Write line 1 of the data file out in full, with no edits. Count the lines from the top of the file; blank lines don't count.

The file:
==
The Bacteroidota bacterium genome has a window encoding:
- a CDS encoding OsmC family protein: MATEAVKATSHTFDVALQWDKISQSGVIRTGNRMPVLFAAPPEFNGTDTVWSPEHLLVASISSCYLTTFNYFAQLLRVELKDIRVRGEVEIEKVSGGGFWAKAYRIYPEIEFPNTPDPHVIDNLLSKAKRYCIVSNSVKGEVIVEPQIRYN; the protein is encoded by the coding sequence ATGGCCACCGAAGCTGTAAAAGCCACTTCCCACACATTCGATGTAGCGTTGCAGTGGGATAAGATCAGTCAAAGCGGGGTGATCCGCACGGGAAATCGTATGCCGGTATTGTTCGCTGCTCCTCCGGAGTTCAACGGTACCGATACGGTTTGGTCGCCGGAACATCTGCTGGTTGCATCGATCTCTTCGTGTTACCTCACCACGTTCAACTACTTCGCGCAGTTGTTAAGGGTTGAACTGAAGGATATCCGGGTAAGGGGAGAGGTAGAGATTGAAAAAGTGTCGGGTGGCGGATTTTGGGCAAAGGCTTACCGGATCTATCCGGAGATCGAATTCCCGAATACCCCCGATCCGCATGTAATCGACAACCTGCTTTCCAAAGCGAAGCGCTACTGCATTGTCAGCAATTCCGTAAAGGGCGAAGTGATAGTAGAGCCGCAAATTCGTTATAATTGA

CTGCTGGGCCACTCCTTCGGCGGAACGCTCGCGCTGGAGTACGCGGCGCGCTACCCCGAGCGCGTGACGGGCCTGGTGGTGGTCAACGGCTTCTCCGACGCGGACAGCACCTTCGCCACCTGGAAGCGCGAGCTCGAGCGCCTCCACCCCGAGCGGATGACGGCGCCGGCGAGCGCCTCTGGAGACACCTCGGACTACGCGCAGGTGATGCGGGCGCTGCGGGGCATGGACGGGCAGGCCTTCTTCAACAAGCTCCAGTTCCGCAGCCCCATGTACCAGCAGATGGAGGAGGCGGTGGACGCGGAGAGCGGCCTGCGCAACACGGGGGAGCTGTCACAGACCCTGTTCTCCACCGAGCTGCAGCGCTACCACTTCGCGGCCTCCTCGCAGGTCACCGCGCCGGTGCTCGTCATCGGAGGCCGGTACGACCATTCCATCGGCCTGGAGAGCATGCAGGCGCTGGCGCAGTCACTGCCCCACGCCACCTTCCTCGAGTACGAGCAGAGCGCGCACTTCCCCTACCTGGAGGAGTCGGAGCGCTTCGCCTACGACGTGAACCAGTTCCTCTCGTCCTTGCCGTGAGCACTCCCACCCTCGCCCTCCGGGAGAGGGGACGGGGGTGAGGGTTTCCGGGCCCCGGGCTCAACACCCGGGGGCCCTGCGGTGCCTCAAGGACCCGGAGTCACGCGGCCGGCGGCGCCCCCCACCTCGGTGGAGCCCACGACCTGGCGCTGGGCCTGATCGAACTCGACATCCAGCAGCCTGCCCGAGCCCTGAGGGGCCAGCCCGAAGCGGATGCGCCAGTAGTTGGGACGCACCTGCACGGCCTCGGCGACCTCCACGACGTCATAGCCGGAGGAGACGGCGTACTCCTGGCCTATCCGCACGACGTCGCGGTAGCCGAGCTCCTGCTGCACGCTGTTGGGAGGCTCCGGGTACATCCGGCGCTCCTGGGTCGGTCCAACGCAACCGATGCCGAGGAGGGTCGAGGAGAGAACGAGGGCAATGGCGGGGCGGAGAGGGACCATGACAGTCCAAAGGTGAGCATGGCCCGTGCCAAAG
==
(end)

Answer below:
The Bacteroidota bacterium genome has a window encoding: